Another common type of diabetes is type 1. This is when your body doesn’t make insulin for itself. When this occurs, your immune system ends up getting rid of any cells that make insulin in the first place. Common signs of type 1 diabetes are a thirst that is never quenched, frequent urination, weight loss, extreme hunger, and more. The majority of people who have type 1 diabetes get diagnosed at a young age. If you have this condition, since your body doesn’t produce it on its own, you will need to take insulin daily in order to stay alive.
Type 2 Diabetes
Type 2 diabetes is related to insulin as well. With this type, your body either doesn’t make insulin at all or simply doesn’t use what it creates. Unlike type 1 diabetes, type 2 is usually diagnosed in adults. The common signs of type 2 diabetes are actually incredibly similar to type 1. Many people attribute getting type 2 diabetes to poor lifestyle choices such as living a sedentary life, having specific genetics or being obese. While it isn’t curable, there are changes you can make to help alleviate the disease.
Though these are the three most common types of diabetes, there are more you may be diagnosed with. The two less common types include diabetes related to cystic fibrosis and monogenic diabetes. For the monogenic type, you’ll find that the ICD-10 code for a family history of diabetes will likely be on your medical record.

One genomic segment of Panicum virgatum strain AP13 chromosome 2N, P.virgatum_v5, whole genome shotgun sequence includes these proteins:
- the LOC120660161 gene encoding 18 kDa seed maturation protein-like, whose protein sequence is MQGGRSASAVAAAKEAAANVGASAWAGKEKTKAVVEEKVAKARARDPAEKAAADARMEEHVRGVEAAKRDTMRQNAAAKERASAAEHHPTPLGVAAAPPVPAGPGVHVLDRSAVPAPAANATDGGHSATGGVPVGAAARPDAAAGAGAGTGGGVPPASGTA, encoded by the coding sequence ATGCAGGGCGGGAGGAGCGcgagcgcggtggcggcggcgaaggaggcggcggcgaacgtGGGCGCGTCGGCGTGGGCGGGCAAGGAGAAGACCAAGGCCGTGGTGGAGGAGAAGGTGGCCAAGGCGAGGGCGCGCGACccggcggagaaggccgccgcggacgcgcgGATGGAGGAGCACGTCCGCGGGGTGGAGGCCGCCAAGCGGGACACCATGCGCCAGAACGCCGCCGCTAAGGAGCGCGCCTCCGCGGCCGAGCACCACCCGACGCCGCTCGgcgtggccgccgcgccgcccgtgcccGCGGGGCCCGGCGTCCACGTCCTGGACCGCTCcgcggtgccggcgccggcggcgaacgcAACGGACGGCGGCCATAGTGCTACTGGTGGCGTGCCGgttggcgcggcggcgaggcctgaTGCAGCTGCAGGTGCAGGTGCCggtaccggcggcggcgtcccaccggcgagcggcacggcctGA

What Exactly Are ICD-10 Codes?
ICD stands for International Classification of Diseases. All known diseases are classified and given a code. Doctors and healthcare professionals use these codes to label a diagnosis. Instead of your diagnosis saying “type 1 diabetes”, you may see a code in the form of a series of numbers and letters. ICD-10 codes are between three and seven letters and numbers long.
With that being said, not all diseases will be found in ICD-10. The codes found in ICD-10 are in the 10th Revision of the classification system. These codes were found in ICD-9 before late October 2015. The codes that were filed under ICD-9 are now in ICD-10. Unless you’re in the healthcare industry, this may be quite confusing. Hopefully, we can make it rather easy to digest.